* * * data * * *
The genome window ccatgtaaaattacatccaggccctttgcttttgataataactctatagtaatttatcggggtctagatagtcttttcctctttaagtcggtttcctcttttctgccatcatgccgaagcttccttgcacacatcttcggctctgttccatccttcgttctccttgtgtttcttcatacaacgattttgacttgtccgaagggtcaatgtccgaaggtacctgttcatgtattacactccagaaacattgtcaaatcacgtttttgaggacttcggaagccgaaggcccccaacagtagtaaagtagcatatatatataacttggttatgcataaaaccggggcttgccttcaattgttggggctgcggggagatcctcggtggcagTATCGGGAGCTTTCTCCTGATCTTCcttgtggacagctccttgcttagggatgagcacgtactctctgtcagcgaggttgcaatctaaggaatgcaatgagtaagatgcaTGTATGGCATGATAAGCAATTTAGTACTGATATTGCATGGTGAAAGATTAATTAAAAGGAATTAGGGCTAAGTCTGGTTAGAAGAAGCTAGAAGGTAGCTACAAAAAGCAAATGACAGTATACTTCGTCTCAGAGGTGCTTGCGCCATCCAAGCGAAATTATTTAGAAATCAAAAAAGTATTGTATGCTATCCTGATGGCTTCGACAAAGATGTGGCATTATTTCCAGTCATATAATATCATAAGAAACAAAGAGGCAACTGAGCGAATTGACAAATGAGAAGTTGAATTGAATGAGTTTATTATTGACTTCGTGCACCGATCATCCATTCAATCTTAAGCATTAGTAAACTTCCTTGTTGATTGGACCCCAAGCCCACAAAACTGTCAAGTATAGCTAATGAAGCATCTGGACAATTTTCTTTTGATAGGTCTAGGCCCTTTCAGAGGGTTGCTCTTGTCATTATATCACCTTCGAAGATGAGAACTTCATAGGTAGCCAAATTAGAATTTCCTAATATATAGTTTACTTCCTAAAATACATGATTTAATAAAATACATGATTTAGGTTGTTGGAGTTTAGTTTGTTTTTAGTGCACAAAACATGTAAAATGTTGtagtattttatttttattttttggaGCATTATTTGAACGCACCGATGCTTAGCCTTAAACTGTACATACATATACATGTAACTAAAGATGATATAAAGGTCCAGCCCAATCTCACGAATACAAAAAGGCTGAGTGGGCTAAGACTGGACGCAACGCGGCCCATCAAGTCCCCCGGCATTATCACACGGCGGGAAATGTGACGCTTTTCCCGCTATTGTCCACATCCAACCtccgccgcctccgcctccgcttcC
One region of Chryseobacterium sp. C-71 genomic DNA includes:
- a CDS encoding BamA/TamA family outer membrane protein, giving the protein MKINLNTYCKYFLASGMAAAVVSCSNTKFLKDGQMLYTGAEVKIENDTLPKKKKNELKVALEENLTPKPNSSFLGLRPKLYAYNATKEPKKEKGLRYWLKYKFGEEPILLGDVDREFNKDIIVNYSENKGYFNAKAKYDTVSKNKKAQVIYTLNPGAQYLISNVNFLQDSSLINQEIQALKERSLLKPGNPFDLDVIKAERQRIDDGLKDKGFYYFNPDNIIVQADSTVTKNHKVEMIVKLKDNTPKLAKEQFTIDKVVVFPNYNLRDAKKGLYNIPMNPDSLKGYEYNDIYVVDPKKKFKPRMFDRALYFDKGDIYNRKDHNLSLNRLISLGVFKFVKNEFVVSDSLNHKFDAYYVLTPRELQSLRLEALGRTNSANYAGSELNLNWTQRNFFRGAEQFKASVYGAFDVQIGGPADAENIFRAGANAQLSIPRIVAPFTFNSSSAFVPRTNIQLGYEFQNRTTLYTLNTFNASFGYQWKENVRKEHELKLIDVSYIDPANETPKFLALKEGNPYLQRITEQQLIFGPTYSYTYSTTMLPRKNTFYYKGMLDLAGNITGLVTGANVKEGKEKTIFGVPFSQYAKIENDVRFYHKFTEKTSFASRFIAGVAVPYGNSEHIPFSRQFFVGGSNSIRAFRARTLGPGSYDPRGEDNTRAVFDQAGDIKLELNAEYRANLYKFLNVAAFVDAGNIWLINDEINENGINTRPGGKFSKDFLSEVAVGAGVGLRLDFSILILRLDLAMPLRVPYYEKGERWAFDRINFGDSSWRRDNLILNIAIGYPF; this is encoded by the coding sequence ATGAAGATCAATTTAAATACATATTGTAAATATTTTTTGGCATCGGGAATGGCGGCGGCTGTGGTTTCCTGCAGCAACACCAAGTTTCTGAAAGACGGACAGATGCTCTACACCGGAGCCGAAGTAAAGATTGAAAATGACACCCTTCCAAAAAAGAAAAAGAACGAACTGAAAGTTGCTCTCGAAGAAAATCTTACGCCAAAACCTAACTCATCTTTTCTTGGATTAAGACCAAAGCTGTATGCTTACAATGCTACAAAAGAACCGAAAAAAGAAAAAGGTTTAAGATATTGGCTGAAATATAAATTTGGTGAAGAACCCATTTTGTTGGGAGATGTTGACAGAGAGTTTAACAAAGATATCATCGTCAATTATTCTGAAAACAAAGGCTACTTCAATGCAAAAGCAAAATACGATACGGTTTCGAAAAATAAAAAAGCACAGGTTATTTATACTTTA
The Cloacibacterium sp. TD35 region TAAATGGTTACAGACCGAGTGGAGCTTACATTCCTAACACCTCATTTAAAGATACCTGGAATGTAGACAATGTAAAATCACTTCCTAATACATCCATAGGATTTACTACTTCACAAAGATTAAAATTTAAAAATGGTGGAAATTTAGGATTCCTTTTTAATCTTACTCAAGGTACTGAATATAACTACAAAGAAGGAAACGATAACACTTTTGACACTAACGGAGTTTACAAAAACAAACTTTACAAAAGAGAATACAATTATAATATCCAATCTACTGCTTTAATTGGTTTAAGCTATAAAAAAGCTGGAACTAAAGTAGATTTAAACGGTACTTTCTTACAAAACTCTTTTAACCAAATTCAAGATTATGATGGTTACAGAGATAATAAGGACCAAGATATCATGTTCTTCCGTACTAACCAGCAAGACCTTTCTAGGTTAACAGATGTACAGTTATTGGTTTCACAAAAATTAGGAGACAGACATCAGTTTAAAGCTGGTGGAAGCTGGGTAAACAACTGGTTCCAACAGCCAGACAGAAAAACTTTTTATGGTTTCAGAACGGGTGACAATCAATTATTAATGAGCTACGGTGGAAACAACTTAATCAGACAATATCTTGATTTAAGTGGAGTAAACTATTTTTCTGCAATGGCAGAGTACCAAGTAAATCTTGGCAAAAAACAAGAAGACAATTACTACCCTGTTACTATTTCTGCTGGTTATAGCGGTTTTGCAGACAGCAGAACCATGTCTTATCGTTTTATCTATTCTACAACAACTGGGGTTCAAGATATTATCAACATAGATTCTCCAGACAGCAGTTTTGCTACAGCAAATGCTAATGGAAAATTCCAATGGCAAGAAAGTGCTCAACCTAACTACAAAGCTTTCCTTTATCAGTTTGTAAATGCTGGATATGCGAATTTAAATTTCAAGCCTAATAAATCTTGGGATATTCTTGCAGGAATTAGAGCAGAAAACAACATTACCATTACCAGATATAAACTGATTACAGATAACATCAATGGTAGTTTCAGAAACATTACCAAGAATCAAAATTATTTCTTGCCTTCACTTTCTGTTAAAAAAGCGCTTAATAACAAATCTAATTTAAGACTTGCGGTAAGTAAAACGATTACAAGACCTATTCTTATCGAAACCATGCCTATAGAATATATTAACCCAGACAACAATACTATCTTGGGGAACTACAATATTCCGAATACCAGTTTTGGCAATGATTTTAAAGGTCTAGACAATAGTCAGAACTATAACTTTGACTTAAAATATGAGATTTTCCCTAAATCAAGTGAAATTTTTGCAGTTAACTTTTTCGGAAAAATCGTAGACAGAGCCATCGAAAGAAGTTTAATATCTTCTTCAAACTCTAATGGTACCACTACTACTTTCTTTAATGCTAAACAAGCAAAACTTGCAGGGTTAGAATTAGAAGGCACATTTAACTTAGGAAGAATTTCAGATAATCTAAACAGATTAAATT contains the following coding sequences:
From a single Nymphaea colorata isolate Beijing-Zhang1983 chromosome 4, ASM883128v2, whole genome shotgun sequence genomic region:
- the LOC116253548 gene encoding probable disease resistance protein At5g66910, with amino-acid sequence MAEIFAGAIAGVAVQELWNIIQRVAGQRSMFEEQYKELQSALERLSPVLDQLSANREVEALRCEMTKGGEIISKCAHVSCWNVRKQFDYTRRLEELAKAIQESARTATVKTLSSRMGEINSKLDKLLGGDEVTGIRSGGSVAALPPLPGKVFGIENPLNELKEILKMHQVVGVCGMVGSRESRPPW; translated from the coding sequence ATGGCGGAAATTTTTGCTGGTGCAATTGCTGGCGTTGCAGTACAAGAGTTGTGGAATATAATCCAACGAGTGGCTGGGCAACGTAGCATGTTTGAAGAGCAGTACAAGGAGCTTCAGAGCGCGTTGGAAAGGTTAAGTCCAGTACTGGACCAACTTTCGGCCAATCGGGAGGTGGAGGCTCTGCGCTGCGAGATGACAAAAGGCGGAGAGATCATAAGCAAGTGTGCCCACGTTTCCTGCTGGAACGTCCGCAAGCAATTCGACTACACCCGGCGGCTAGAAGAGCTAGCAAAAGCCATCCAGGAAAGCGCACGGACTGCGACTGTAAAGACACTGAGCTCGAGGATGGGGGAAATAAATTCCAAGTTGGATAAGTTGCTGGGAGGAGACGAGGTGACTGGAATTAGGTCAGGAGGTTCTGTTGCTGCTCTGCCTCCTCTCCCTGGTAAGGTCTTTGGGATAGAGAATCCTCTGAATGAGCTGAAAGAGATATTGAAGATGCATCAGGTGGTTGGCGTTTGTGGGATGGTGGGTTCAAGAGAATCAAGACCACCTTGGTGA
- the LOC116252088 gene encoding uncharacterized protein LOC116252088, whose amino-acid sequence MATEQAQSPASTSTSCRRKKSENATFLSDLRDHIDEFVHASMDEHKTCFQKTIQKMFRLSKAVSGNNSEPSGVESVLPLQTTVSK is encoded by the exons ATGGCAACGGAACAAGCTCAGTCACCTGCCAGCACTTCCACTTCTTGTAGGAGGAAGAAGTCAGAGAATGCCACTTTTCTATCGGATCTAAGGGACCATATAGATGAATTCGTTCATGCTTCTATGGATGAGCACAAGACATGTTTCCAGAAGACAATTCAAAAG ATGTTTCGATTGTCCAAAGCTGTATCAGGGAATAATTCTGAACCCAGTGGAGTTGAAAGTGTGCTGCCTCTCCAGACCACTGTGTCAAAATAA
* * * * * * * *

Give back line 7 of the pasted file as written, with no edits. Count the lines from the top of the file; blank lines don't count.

- the LOC116252088 gene encoding uncharacterized protein LOC116252088, whose amino-acid sequence MATEQAQSPASTSTSCRRKKSENATFLSDLRDHIDEFVHASMDEHKTCFQKTIQKMFRLSKAVSGNNSEPSGVESVLPLQTTVSK is encoded by the exons ATGGCAACGGAACAAGCTCAGTCACCTGCCAGCACTTCCACTTCTTGTAGGAGGAAGAAGTCAGAGAATGCCACTTTTCTATCGGATCTAAGGGACCATATAGATGAATTCGTTCATGCTTCTATGGATGAGCACAAGACATGTTTCCAGAAGACAATTCAAAAG ATGTTTCGATTGTCCAAAGCTGTATCAGGGAATAATTCTGAACCCAGTGGAGTTGAAAGTGTGCTGCCTCTCCAGACCACTGTGTCAAAATAA